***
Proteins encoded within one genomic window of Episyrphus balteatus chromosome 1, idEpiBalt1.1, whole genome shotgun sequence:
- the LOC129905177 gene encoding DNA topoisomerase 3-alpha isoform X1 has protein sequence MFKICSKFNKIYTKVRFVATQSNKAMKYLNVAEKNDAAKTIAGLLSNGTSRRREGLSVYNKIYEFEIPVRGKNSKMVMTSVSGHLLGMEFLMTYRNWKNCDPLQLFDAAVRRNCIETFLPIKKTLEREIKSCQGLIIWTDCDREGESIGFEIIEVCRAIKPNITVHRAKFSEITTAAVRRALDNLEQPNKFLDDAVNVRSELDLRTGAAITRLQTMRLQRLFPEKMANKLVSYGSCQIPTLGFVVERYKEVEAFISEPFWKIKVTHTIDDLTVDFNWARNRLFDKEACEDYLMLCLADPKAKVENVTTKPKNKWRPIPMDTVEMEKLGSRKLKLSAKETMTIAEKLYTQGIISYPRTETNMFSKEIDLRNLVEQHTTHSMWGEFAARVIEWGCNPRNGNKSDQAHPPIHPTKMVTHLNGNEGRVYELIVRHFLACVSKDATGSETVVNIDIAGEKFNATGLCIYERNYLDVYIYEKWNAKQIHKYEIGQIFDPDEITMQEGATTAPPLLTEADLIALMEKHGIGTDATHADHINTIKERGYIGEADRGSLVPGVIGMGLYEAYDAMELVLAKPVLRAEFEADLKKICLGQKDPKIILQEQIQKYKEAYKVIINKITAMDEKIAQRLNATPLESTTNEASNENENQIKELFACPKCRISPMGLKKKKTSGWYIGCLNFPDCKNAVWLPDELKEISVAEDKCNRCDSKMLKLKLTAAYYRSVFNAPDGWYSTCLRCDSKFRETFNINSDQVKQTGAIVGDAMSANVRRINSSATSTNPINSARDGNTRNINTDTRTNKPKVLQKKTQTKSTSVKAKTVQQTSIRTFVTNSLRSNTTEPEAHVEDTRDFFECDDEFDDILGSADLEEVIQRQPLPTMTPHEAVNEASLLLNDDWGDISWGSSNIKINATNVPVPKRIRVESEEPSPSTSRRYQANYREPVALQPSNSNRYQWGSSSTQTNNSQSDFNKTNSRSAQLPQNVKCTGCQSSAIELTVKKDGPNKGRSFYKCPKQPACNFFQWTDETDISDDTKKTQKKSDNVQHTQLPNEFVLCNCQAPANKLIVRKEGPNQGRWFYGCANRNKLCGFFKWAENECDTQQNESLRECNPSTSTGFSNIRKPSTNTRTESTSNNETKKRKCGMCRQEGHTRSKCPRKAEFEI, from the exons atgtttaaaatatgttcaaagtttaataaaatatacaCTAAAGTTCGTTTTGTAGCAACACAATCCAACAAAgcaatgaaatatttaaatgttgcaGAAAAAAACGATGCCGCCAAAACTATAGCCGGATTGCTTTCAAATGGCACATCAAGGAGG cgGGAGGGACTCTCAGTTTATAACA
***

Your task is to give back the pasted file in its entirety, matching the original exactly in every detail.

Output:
Proteins encoded within one genomic window of Episyrphus balteatus chromosome 1, idEpiBalt1.1, whole genome shotgun sequence:
- the LOC129905177 gene encoding DNA topoisomerase 3-alpha isoform X1 has protein sequence MFKICSKFNKIYTKVRFVATQSNKAMKYLNVAEKNDAAKTIAGLLSNGTSRRREGLSVYNKIYEFEIPVRGKNSKMVMTSVSGHLLGMEFLMTYRNWKNCDPLQLFDAAVRRNCIETFLPIKKTLEREIKSCQGLIIWTDCDREGESIGFEIIEVCRAIKPNITVHRAKFSEITTAAVRRALDNLEQPNKFLDDAVNVRSELDLRTGAAITRLQTMRLQRLFPEKMANKLVSYGSCQIPTLGFVVERYKEVEAFISEPFWKIKVTHTIDDLTVDFNWARNRLFDKEACEDYLMLCLADPKAKVENVTTKPKNKWRPIPMDTVEMEKLGSRKLKLSAKETMTIAEKLYTQGIISYPRTETNMFSKEIDLRNLVEQHTTHSMWGEFAARVIEWGCNPRNGNKSDQAHPPIHPTKMVTHLNGNEGRVYELIVRHFLACVSKDATGSETVVNIDIAGEKFNATGLCIYERNYLDVYIYEKWNAKQIHKYEIGQIFDPDEITMQEGATTAPPLLTEADLIALMEKHGIGTDATHADHINTIKERGYIGEADRGSLVPGVIGMGLYEAYDAMELVLAKPVLRAEFEADLKKICLGQKDPKIILQEQIQKYKEAYKVIINKITAMDEKIAQRLNATPLESTTNEASNENENQIKELFACPKCRISPMGLKKKKTSGWYIGCLNFPDCKNAVWLPDELKEISVAEDKCNRCDSKMLKLKLTAAYYRSVFNAPDGWYSTCLRCDSKFRETFNINSDQVKQTGAIVGDAMSANVRRINSSATSTNPINSARDGNTRNINTDTRTNKPKVLQKKTQTKSTSVKAKTVQQTSIRTFVTNSLRSNTTEPEAHVEDTRDFFECDDEFDDILGSADLEEVIQRQPLPTMTPHEAVNEASLLLNDDWGDISWGSSNIKINATNVPVPKRIRVESEEPSPSTSRRYQANYREPVALQPSNSNRYQWGSSSTQTNNSQSDFNKTNSRSAQLPQNVKCTGCQSSAIELTVKKDGPNKGRSFYKCPKQPACNFFQWTDETDISDDTKKTQKKSDNVQHTQLPNEFVLCNCQAPANKLIVRKEGPNQGRWFYGCANRNKLCGFFKWAENECDTQQNESLRECNPSTSTGFSNIRKPSTNTRTESTSNNETKKRKCGMCRQEGHTRSKCPRKAEFEI, from the exons atgtttaaaatatgttcaaagtttaataaaatatacaCTAAAGTTCGTTTTGTAGCAACACAATCCAACAAAgcaatgaaatatttaaatgttgcaGAAAAAAACGATGCCGCCAAAACTATAGCCGGATTGCTTTCAAATGGCACATCAAGGAGG cgGGAGGGACTCTCAGTTTATAACA